Fooling Garwulf
"Penn & Teller Ring Someone's Neck," and Magicians and Card Sharps

Robert B. Marks | 29 Sep 2015 15:00
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As I mentioned in a previous installment, the most famous magician in history may be Harry Houdini (1874-1926), but the man magicians revere is Dai Vernon (1894-1992).

In many ways, Vernon revolutionized and even created modern close-up magic. But Vernon did not turn to magicians to learn most of his craft, although he certainly did learn some magic from other magicians. Instead, he went to where the real close-up magic was happening in the early 20th century: the card table. Vernon's magic "Bible" was no mere book on tricks for performers - it was S.W. Erdnase's The Expert at the Card Table, a treatise published in 1902 on the art of cheating at cards that has been considered the Bible of card handling, and remained in print, ever since.

The Expert at the Card Table

The Expert at the Card Table is a remarkable book, and at the heart of one of the most enduring mysteries in magic - nobody knows who Erdnase was. For some time it was thought that he was a card cheat named Milton Franklin Andrews, who died in a murder-suicide in 1905. This theory seemed solid until a picture of Andrews was shown to the book's illustrator, Marshall D. Smith, who had met the author... and had never seen Andrews before in his life. Magic historians seek the identity of Erdnase to this day.

Regardless of who wrote it, the first half of The Expert at the Card Table is a practical manual for cheating at cards, with detailed instructions on everything a card cheat would need to gain advantage during a game. The second half is an instructional manual for magic sleights, along with some tricks. This dual identity has fuelled another debate - that of whether it was a book written for cheaters with some magic thrown in, or a magic book masquerading as a manual for card sharps (also known as "card sharks").

For the young Dai Vernon, who acquired the book in one of its first printings, it was a revelation. Unlike a magician, a card sharp has to perform his sleights under risk to life and limb. This means that every single move he makes has to look natural, to the point that dealing from both the top and bottom of the deck must appear identical. This naturalness was a key point preached by Erdnase, and a stark contrast to the flashy style magicians had developed. Applied to magic, it would make an effect seem even more magical, as it would appear that the performer had done nothing out of the ordinary. Vernon memorized the book and became Erdnase's apostle to the magic world.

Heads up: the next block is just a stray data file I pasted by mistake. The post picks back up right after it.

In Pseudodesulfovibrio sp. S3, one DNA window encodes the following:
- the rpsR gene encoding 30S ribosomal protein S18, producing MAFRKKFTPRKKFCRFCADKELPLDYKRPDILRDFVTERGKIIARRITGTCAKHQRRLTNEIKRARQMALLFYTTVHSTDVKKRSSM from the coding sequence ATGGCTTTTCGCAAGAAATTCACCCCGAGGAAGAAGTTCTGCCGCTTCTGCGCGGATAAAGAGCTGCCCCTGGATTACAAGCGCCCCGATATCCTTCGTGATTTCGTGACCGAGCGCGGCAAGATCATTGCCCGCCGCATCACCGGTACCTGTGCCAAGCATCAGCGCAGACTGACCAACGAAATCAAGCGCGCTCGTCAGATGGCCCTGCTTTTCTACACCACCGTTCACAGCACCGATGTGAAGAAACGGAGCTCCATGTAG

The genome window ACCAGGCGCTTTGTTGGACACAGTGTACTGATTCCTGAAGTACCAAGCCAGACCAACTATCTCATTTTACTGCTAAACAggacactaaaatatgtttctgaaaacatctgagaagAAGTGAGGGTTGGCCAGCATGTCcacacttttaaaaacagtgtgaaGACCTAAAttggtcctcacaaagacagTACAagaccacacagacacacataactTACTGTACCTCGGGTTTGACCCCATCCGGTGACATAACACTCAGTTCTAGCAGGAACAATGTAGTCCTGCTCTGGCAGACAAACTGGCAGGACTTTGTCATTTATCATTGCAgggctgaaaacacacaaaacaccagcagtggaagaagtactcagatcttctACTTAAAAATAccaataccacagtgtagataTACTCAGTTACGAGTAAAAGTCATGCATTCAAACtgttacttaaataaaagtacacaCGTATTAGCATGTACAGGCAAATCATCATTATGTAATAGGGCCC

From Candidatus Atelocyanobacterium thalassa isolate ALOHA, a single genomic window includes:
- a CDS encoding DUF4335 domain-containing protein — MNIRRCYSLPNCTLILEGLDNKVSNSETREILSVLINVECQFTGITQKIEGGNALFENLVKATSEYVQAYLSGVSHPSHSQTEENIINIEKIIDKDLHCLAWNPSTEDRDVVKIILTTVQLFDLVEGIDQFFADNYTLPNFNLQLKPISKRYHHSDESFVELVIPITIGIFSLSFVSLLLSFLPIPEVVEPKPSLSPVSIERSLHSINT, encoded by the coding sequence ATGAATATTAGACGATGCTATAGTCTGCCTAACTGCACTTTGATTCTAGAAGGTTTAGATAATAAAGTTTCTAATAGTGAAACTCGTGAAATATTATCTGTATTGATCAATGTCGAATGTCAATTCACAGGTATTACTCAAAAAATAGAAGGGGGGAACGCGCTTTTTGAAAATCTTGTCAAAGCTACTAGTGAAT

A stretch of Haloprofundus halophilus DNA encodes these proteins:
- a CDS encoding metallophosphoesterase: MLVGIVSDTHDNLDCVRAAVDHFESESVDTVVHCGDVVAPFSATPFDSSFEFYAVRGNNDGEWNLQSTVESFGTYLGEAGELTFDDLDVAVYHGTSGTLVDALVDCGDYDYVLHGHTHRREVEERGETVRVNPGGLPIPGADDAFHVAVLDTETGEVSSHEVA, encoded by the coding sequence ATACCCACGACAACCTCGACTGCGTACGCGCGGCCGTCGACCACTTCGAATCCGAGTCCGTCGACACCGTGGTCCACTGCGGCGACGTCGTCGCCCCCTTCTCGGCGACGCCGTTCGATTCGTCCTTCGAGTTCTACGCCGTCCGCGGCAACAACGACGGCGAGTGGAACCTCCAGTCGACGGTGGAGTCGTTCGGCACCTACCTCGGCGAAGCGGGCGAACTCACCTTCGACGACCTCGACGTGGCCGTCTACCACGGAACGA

When Vernon settled in New York at the end of World War I, he joined a community of magicians that became known as the "Inner Circle," which he soon came to dominate. Alongside Vernon were Al Baker (1874-1951), Dr. Jacob Daily (1897-1954), Arthur Finley (1887-1958), and Sam Horowitz (1894-1971), as well as Cardini (1895-1973) and Nate Leipzig (1873-1939). They took Vernon's lead, turning the techniques of card cheats into staples of card magic. And as they did so, the magicians' hunt for card sharps began.

Magicians and card sharps have long had a love-hate relationship. Particularly after the creation of Vernon's Inner Circle, magicians were hungry for anything a card sharp could teach them. However, they also had a disdain for how card sharps earned their living, and were quick to incorporate exposés of how gamblers cheat at cards into their acts, or set themselves up as anti-cheating consultants such as Mickey MacDougall (1902-1996), who billed himself as "The Card Detective," and John Scarne (1903-1985). This meant that while magicians were eager to track down and learn from the card sharps, the card sharps - who thought that magicians were idiots for wasting their sleight of hand skills on card tricks - were considerably less eager to talk to the magicians.

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